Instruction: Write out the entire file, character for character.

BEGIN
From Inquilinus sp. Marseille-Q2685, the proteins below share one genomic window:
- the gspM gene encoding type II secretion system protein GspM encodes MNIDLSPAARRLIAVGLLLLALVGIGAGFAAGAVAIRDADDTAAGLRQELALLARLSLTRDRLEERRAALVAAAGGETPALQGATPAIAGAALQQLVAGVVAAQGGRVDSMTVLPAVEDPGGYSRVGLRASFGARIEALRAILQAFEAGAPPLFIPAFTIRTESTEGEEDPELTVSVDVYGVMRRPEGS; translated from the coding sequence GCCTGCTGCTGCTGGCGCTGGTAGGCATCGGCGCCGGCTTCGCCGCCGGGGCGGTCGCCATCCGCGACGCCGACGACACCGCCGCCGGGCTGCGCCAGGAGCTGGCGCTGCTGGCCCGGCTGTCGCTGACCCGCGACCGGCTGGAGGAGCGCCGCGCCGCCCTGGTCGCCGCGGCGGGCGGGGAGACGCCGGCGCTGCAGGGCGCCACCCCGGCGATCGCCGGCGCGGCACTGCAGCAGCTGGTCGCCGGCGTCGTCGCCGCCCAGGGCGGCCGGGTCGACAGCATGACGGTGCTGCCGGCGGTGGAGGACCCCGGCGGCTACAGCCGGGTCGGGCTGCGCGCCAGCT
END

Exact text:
From Inquilinus sp. Marseille-Q2685, the proteins below share one genomic window:
- the gspM gene encoding type II secretion system protein GspM encodes MNIDLSPAARRLIAVGLLLLALVGIGAGFAAGAVAIRDADDTAAGLRQELALLARLSLTRDRLEERRAALVAAAGGETPALQGATPAIAGAALQQLVAGVVAAQGGRVDSMTVLPAVEDPGGYSRVGLRASFGARIEALRAILQAFEAGAPPLFIPAFTIRTESTEGEEDPELTVSVDVYGVMRRPEGS; translated from the coding sequence GCCTGCTGCTGCTGGCGCTGGTAGGCATCGGCGCCGGCTTCGCCGCCGGGGCGGTCGCCATCCGCGACGCCGACGACACCGCCGCCGGGCTGCGCCAGGAGCTGGCGCTGCTGGCCCGGCTGTCGCTGACCCGCGACCGGCTGGAGGAGCGCCGCGCCGCCCTGGTCGCCGCGGCGGGCGGGGAGACGCCGGCGCTGCAGGGCGCCACCCCGGCGATCGCCGGCGCGGCACTGCAGCAGCTGGTCGCCGGCGTCGTCGCCGCCCAGGGCGGCCGGGTCGACAGCATGACGGTGCTGCCGGCGGTGGAGGACCCCGGCGGCTACAGCCGGGTCGGGCTGCGCGCCAGCT